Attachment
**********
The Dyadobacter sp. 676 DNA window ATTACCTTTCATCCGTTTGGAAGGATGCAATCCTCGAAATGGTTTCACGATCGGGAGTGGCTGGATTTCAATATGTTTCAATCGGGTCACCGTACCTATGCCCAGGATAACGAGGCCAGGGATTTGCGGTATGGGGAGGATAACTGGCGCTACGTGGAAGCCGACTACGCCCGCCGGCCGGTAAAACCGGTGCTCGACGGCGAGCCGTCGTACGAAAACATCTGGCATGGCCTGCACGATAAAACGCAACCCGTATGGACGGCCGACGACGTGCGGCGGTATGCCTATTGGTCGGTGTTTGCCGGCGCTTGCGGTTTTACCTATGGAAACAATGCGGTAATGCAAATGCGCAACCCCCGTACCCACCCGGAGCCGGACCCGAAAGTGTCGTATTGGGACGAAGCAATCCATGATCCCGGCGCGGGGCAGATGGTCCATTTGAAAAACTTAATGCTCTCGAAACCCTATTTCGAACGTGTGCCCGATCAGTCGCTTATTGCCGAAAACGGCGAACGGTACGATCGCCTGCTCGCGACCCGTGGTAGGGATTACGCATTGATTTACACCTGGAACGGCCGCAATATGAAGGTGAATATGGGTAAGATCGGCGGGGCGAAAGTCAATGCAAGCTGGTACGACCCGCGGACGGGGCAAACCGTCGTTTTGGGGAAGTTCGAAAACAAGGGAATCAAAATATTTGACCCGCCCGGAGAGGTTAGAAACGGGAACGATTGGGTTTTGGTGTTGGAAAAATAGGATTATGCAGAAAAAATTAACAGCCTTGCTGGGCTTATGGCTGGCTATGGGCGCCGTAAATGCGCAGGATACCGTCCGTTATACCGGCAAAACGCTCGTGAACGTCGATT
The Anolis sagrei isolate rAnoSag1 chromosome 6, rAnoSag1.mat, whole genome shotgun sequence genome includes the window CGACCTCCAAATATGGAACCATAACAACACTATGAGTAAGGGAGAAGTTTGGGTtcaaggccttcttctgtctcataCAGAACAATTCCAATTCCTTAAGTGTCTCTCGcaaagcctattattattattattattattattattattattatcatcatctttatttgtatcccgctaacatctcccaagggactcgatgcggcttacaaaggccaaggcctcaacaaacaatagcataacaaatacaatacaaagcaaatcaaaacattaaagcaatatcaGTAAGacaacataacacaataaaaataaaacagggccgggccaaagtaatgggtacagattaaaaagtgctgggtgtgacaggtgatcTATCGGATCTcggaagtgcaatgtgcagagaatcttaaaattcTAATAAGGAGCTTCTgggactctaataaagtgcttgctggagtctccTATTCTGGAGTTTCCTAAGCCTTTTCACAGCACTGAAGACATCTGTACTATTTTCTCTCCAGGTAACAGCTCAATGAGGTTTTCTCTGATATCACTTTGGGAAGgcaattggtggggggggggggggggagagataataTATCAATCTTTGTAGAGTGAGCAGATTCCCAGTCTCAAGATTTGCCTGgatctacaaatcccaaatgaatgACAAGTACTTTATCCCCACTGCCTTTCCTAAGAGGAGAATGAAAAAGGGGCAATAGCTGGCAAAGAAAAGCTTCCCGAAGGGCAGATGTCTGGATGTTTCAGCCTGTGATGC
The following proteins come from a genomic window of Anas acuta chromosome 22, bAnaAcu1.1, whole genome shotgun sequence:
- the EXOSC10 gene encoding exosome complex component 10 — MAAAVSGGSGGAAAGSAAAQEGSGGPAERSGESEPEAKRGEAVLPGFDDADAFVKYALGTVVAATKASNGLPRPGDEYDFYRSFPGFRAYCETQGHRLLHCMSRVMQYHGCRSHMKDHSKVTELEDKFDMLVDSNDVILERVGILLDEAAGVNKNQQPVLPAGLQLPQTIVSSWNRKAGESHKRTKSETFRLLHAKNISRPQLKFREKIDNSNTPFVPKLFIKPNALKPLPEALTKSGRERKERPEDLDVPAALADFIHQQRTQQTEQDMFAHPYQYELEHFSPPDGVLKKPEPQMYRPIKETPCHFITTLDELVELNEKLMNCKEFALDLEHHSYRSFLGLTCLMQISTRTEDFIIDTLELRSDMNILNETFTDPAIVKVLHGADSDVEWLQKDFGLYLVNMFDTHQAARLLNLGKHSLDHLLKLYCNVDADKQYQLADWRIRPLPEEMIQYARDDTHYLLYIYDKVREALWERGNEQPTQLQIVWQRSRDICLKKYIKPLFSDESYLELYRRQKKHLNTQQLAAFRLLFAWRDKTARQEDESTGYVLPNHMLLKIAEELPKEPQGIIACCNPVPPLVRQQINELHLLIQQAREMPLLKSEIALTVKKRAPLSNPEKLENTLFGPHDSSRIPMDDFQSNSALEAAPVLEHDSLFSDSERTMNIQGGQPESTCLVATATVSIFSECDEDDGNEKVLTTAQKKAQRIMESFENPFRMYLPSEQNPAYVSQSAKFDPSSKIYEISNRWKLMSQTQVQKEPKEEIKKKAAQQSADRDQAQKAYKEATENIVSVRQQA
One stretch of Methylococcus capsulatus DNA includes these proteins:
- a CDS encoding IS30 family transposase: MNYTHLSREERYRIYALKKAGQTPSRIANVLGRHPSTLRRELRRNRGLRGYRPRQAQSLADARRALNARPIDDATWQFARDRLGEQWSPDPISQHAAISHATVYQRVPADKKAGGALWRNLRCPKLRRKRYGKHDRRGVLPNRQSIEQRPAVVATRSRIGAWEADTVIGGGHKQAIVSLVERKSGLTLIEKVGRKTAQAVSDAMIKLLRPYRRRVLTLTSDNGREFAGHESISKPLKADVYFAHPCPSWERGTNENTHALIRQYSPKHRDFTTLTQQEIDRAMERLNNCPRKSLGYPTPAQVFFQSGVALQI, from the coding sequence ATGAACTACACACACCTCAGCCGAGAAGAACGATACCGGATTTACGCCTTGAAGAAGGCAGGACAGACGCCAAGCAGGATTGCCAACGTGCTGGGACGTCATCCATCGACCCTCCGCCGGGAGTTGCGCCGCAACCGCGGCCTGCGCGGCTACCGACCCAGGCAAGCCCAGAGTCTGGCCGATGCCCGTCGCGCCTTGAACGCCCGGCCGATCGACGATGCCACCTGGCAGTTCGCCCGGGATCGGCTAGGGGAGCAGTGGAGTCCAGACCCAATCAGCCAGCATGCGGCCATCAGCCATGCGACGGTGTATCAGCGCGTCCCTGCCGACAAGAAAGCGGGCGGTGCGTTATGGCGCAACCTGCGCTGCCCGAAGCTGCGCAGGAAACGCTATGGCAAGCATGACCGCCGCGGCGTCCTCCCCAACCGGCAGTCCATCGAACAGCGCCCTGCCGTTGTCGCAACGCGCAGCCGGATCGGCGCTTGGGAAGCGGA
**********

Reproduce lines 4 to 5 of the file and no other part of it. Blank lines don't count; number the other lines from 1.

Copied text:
- the EXOSC10 gene encoding exosome complex component 10 — MAAAVSGGSGGAAAGSAAAQEGSGGPAERSGESEPEAKRGEAVLPGFDDADAFVKYALGTVVAATKASNGLPRPGDEYDFYRSFPGFRAYCETQGHRLLHCMSRVMQYHGCRSHMKDHSKVTELEDKFDMLVDSNDVILERVGILLDEAAGVNKNQQPVLPAGLQLPQTIVSSWNRKAGESHKRTKSETFRLLHAKNISRPQLKFREKIDNSNTPFVPKLFIKPNALKPLPEALTKSGRERKERPEDLDVPAALADFIHQQRTQQTEQDMFAHPYQYELEHFSPPDGVLKKPEPQMYRPIKETPCHFITTLDELVELNEKLMNCKEFALDLEHHSYRSFLGLTCLMQISTRTEDFIIDTLELRSDMNILNETFTDPAIVKVLHGADSDVEWLQKDFGLYLVNMFDTHQAARLLNLGKHSLDHLLKLYCNVDADKQYQLADWRIRPLPEEMIQYARDDTHYLLYIYDKVREALWERGNEQPTQLQIVWQRSRDICLKKYIKPLFSDESYLELYRRQKKHLNTQQLAAFRLLFAWRDKTARQEDESTGYVLPNHMLLKIAEELPKEPQGIIACCNPVPPLVRQQINELHLLIQQAREMPLLKSEIALTVKKRAPLSNPEKLENTLFGPHDSSRIPMDDFQSNSALEAAPVLEHDSLFSDSERTMNIQGGQPESTCLVATATVSIFSECDEDDGNEKVLTTAQKKAQRIMESFENPFRMYLPSEQNPAYVSQSAKFDPSSKIYEISNRWKLMSQTQVQKEPKEEIKKKAAQQSADRDQAQKAYKEATENIVSVRQQA
One stretch of Methylococcus capsulatus DNA includes these proteins: